Best way to install new flow and return but add rads at staggered times?

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Hi

I’m installing a new combi boiler with new flow and return as part of an extension, and this will feed the existing flow and return in the existing house, and then go on to feed new radiators in the extension.

I’m doing it all in copper with regular end feed fittings.

My question is, what is the best way to install as much of the pipe work now, but leave it so that I can easily add the new rads later (each time I do up a new room, I’ll want the rad to go live, so there’s about five different times I’ll need to add a rad).

I was going to put the 22/22/15 tees in now, but then how do I leave the 15 branch?

If I put the 15mm pipe in to the rad location and just cap it off, then when I fill and pressurise the system, there will be a load of dead end air in there that’s gonna maybe sit there or worse start to slowly work it’s way out and my auto air vent / deaerator will release it and I’m going to be fighting with pressure drops all the time.

Alternatively i add a short stub to the tee and then cap that off but then I’ve got to unsolder the stub out the tee which I’d prefer not to do.. (unless it’s the only way)

Or I could fit full bore valves to every 15mm branch of the tees but I don’t like the idea of having ten valves hidden away forever that could cause problems down the line.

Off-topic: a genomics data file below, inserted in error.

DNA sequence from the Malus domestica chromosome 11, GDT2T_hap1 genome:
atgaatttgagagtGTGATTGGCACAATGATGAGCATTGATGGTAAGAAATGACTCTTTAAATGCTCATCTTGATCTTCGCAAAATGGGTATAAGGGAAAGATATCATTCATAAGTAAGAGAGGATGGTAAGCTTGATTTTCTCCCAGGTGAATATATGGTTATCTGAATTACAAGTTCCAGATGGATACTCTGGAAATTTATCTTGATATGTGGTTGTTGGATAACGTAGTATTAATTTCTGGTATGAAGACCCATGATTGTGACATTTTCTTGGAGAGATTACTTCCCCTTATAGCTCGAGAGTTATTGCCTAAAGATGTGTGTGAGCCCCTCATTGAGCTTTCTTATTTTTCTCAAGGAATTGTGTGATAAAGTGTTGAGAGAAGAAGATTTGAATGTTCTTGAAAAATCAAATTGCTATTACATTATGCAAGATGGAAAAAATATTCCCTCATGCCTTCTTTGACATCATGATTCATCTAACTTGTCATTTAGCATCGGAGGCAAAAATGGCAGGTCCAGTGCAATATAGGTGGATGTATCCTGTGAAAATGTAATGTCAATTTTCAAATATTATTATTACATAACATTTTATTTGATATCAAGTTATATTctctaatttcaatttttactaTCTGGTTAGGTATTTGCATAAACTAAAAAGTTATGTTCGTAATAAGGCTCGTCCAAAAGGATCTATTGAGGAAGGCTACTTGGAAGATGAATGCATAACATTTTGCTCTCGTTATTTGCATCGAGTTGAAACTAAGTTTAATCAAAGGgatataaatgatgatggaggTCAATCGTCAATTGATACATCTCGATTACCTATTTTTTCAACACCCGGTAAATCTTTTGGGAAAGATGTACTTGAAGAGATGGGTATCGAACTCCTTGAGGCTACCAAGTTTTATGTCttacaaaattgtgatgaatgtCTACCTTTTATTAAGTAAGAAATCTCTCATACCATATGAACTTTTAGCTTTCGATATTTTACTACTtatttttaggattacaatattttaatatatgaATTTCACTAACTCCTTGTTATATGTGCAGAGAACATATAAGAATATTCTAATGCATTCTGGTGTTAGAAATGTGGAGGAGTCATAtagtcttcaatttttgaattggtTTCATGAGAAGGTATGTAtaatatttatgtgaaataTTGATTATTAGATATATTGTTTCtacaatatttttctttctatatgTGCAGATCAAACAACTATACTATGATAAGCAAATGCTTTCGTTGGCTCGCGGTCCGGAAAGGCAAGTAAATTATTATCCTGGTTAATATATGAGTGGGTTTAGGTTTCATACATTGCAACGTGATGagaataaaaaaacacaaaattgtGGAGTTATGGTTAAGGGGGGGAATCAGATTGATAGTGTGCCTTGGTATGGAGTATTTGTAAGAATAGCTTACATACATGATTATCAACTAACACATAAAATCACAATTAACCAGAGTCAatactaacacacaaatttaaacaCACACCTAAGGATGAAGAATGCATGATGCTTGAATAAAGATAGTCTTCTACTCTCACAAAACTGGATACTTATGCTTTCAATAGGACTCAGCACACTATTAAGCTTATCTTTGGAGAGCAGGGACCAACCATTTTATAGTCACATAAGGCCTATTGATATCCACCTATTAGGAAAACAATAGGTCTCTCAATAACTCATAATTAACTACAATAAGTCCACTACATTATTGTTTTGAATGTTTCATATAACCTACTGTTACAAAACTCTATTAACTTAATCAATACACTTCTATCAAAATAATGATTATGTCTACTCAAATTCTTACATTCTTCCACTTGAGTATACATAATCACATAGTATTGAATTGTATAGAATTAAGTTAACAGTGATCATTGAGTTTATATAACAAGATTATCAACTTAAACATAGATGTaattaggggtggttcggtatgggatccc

The way I’ve designed the system I can fairly easily drain down the new flow and return to mess with the tees later. But surely there must be a way of just blocking off a branch without de-soldering later on?

Any other ideas?

Thanks!
 
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Bring the 15mm branches to each rads position and cap them with compression fittings, which you could loosen to release trapped air if need be.
 
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Bring the 15mm branches to each rads position and cap them with compression fittings, which you could loosen to release trapped air if need be.
Oooh that’s a good idea, so as I fill the system I can slacken them off till they weep, so I know the air has shifted? Is this the go to system for new installs then?